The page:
“Living a life of dependence on God affects our consumption, even of water”

The drought affects 34.5% of the Spanish territory. Christian geographer Michael Wickham analyses the water crisis that hits the Mediterranean region of Europe.

Jonatán Soriano , Evangelical Focus

Protestante Digital · BARCELONA · 14 FEBRUARY 2024 · 16:27 CET

The church of Sant Romà, once covered by water, in a reservoir in Catalonia that is at 5% of its capacity. / <a target="_blank" href="https://commons.wikimedia.org/wiki/File:Embassament_de_Sau_al_13_per_cent._Sant_Rom%C3%A0_de_Sau._IMG1665.jpg"> Amad Alvarez</a>, Wikimedia Commons.,
The church of Sant Romà, once covered by water, in a reservoir in Catalonia that is at 5% of its capacity. / Amad Alvarez, Wikimedia Commons.

The drought situation in Spain continues to lengthen and worsen in some regions, with up to 34.5% of the Spanish territory in a state of alert or emergency.

In Catalonia, 80% of the population (around six million people) are in an emergency situation and restrictions have been imposed on consumption per inhabitant per day (200 litres) throughout the provinces of Barcelona and Girona, as well as in 200 other municipalities.

In the south, Andalusia is another of the most affected regions by the drought crisis. The regional government has also placed a large part of its territory in an emergency situation.

“This is not the first drought in those regions, but from the historical data we have since 1805, it does seem to be the most serious, and January was the hottest month on record”, geographer Michael Wickham told Spanish news website Protestante Digital. “The situation in Catalonia is very unusual and worrying”, he added.


Why does it not rain?

Mediterranean areas are particularly vulnerable to drought, as Wickham explains. “There are two types of rainfall: torrential rain, in autumn, when cold air arrives from the north and coincides with very warm, moist air from the Mediterranean Sea, producing the dreaded and the destructive so-called cold drops; and normal winter rainfall, the remnants of Atlantic fronts”.

“As the air descends to the Mediterranean coastal plains from the plateau, it compresses, it warms up. There is no condensation, and therefore less rain”, the geologist adds.

Furthermore, the “current global warming is producing more heat every year, and therefore more torrential rain in coastal areas, as well as less snow”.

“Living a life of dependence on God affects our consumption, even of water”

  The course of the river Tus in Spain. / Werner Wilmes, Wikimedia Commons

For Wickham, the drought is no surprise. “Evidence from rainfall and temperature records over the last few decades shows a clear decrease in rainfall in the Mediterranean basin, as well as an increase in temperatures, due to the global rise in temperature that began in the 19th century”.

“This increase is related, as confirmed by the vast majority of the scientific community, to emissions of greenhouse gases such as CO2”, he underlines.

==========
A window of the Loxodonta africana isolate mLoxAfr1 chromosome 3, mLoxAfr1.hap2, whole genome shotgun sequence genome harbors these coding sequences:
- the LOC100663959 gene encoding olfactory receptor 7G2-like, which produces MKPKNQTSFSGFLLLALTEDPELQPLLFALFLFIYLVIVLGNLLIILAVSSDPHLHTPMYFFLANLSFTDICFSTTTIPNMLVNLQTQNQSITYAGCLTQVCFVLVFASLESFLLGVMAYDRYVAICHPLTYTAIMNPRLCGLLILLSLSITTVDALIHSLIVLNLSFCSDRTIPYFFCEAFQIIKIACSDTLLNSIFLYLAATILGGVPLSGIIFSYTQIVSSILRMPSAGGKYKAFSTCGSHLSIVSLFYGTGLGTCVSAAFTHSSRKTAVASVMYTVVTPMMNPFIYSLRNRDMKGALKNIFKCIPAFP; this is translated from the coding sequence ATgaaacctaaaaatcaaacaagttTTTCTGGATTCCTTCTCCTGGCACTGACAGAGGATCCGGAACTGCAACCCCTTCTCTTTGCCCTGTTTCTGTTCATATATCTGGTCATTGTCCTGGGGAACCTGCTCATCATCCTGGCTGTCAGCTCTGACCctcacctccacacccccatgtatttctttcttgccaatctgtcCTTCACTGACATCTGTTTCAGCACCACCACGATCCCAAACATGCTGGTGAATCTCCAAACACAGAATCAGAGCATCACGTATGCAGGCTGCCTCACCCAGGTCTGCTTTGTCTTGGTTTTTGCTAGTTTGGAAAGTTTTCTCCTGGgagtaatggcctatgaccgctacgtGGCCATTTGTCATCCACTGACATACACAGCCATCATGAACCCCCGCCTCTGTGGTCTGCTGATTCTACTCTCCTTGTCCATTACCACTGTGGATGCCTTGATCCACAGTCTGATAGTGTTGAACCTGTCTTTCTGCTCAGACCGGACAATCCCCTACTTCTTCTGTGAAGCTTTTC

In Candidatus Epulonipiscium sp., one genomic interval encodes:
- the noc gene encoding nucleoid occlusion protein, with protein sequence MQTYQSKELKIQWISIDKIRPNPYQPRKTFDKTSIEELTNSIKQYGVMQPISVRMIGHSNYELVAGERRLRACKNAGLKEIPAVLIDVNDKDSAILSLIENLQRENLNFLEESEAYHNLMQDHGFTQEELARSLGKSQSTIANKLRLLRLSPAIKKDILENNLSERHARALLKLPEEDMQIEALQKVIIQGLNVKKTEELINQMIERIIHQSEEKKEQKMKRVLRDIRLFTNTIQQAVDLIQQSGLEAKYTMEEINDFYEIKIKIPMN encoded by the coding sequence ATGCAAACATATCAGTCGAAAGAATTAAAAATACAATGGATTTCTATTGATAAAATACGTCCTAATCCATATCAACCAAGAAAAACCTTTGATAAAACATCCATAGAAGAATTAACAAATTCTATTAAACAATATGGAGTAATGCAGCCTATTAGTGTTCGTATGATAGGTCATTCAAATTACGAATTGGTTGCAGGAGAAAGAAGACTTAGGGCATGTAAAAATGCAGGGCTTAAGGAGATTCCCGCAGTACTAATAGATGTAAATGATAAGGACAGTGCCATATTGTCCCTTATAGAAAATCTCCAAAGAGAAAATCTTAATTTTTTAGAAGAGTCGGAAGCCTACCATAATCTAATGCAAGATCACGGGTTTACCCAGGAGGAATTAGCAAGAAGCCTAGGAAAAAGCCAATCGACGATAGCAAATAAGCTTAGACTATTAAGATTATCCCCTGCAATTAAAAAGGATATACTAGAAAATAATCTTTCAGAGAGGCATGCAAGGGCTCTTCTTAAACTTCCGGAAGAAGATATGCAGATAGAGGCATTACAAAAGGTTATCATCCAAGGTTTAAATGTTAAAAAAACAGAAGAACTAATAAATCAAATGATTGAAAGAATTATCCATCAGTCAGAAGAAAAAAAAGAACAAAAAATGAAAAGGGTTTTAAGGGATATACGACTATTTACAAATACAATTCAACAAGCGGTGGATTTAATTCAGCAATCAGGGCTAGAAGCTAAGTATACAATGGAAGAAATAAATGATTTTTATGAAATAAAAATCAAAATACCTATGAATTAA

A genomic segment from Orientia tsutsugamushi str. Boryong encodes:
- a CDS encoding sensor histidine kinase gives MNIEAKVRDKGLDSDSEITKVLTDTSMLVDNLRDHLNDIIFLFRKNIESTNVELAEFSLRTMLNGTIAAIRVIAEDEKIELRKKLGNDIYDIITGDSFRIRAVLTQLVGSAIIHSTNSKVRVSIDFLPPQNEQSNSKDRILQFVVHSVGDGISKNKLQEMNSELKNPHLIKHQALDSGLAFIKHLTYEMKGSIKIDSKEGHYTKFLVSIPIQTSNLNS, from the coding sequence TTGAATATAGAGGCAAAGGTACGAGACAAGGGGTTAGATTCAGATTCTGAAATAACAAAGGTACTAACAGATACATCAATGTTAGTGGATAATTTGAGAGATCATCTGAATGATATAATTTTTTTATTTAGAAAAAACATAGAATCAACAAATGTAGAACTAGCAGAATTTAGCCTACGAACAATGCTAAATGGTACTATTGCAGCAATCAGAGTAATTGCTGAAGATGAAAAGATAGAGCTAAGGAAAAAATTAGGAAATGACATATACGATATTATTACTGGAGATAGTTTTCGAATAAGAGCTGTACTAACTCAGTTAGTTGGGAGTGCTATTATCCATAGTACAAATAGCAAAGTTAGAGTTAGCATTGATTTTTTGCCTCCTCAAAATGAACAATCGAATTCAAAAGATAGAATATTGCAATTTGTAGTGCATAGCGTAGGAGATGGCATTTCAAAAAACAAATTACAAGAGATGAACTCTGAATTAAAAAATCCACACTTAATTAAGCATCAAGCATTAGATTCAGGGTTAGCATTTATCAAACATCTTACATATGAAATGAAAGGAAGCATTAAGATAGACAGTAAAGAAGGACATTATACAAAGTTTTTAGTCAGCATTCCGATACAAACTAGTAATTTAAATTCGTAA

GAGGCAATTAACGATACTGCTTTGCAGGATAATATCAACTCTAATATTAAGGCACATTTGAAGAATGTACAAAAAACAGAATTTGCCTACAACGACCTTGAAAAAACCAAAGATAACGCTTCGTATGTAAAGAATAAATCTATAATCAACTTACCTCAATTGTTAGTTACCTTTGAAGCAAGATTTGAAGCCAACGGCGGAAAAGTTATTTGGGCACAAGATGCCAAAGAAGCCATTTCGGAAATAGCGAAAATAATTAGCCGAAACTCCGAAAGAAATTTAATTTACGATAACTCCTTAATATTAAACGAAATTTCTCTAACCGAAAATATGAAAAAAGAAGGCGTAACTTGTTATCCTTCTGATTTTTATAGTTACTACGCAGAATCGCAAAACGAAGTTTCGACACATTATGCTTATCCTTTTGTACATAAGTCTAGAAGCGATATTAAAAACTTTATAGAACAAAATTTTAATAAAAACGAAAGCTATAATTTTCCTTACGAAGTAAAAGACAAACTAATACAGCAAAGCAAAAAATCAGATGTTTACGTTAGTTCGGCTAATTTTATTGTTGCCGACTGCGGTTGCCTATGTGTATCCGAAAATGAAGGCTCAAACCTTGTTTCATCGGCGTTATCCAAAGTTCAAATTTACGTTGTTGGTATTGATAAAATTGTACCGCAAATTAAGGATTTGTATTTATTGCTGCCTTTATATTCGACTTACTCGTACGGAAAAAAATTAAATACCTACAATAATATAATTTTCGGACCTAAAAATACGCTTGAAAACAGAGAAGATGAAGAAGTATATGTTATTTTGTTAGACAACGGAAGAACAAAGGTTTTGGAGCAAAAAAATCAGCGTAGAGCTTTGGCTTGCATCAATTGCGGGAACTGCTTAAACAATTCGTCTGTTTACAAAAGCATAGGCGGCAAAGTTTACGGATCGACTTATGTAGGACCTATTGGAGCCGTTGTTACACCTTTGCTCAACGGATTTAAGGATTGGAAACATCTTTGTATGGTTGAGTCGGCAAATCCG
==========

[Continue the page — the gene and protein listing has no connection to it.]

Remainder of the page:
Water wars around the planet

Wickham also mentions “water wars” as a result of poor political planning, a lack of capacity to reach agreements and “the human selfishness, with its pluralistic extension into regionalism and nationalism”.

One example of this could be seen in Israel, because the waters of the Jordan river are diverted through a large pipeline to the flatter, drier south of the country, reducing water to countries such as Jordan. On a larger scale in the same region, there is the conflict over the water use of the Euphrates and Tigris, as the upper reaches of their basins are in countries such as Turkey, Syria and Iran, “all pulling from the tap with dam and irrigation projects”.

The Nile, with Ethiopia, Sudan and Egypt is another river “with conflicts”, as is the Parana in South America.

“There have been and are many water wars in the world, and they are likely to get worse”, laments Wickham.

“Living a life of dependence on God affects our consumption, even of water”

 The Riudecanyes reservoir in Tarragona, Catalonia in April 2023. / Jordi Gili , Wikimedia Commons


Stewards of water

The geographer believes that the water problem requires a biblical reflection that involves 4 key points.

First, the idea of being “pilgrims in this world” tied to the need to “cling to God, to live a life of faith and dependence on Him, who owns everything and controls everything”. “This affects how we consume, even water and energy”, he says.

Secondly, Wickham points to the confidence of the church in “God's care for his people” and how that should help us not to fall into “the extreme of anxiety”.

Thirdly, love for others as a key that can help to change the overall mentality. “I reduce my consumption to help others. I realise that the way I live directly and indirectly impacts the lives of others who live with the consequences of global warming, and that I live with consumption patterns that are part of the harmful emissions of CO2 and other gases. That is radical for many, but it is what the Lord Jesus did”, he stresses.

Finally, Wickham mentions accountability and the inevitable pattern of judgement that comes from the Bible, also to assess the relationship with the created order. “God commands us to be 'faithful gardeners and stewards'”, he concludes.

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